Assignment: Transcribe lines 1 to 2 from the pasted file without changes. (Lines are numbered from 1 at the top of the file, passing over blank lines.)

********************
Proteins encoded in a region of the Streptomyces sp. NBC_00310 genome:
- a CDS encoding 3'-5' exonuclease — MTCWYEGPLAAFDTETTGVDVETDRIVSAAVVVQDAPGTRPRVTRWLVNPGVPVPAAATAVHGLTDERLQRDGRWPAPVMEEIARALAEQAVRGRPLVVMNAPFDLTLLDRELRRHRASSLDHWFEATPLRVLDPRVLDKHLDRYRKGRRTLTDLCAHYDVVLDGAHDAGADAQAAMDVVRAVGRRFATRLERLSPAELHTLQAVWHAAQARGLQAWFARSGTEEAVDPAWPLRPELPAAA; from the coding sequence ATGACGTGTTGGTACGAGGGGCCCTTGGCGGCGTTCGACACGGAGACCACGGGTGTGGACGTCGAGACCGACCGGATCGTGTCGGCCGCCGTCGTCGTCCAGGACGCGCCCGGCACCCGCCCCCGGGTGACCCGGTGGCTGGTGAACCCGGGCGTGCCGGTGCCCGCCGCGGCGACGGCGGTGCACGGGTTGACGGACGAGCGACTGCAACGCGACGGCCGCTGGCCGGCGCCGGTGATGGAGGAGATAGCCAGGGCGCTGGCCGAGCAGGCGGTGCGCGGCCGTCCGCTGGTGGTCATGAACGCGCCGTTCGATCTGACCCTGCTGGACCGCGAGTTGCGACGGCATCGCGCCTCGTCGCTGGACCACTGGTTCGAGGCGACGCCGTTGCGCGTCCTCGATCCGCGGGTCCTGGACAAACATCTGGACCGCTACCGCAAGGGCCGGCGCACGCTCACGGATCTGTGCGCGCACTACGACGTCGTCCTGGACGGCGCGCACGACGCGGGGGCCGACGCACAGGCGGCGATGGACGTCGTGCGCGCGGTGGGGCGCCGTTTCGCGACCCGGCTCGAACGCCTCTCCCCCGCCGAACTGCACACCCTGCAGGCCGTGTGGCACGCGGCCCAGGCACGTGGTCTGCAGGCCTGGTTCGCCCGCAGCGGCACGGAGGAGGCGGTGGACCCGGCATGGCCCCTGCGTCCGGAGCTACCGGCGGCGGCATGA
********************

Proteins encoded in a region of the Streptomyces sp. NBC_00310 genome:
- a CDS encoding 3'-5' exonuclease — MTCWYEGPLAAFDTETTGVDVETDRIVSAAVVVQDAPGTRPRVTRWLVNPGVPVPAAATAVHGLTDERLQRDGRWPAPVMEEIARALAEQAVRGRPLVVMNAPFDLTLLDRELRRHRASSLDHWFEATPLRVLDPRVLDKHLDRYRKGRRTLTDLCAHYDVVLDGAHDAGADAQAAMDVVRAVGRRFATRLERLSPAELHTLQAVWHAAQARGLQAWFARSGTEEAVDPAWPLRPELPAAA; from the coding sequence ATGACGTGTTGGTACGAGGGGCCCTTGGCGGCGTTCGACACGGAGACCACGGGTGTGGACGTCGAGACCGACCGGATCGTGTCGGCCGCCGTCGTCGTCCAGGACGCGCCCGGCACCCGCCCCCGGGTGACCCGGTGGCTGGTGAACCCGGGCGTGCCGGTGCCCGCCGCGGCGACGGCGGTGCACGGGTTGACGGACGAGCGACTGCAACGCGACGGCCGCTGGCCGGCGCCGGTGATGGAGGAGATAGCCAGGGCGCTGGCCGAGCAGGCGGTGCGCGGCCGTCCGCTGGTGGTCATGAACGCGCCGTTCGATCTGACCCTGCTGGACCGCGAGTTGCGACGGCATCGCGCCTCGTCGCTGGACCACTGGTTCGAGGCGACGCCGTTGCGCGTCCTCGATCCGCGGGTCCTGGACAAACATCTGGACCGCTACCGCAAGGGCCGGCGCACGCTCACGGATCTGTGCGCGCACTACGACGTCGTCCTGGACGGCGCGCACGACGCGGGGGCCGACGCACAGGCGGCGATGGACGTCGTGCGCGCGGTGGGGCGCCGTTTCGCGACCCGGCTCGAACGCCTCTCCCCCGCCGAACTGCACACCCTGCAGGCCGTGTGGCACGCGGCCCAGGCACGTGGTCTGCAGGCCTGGTTCGCCCGCAGCGGCACGGAGGAGGCGGTGGACCCGGCATGGCCCCTGCGTCCGGAGCTACCGGCGGCGGCATGA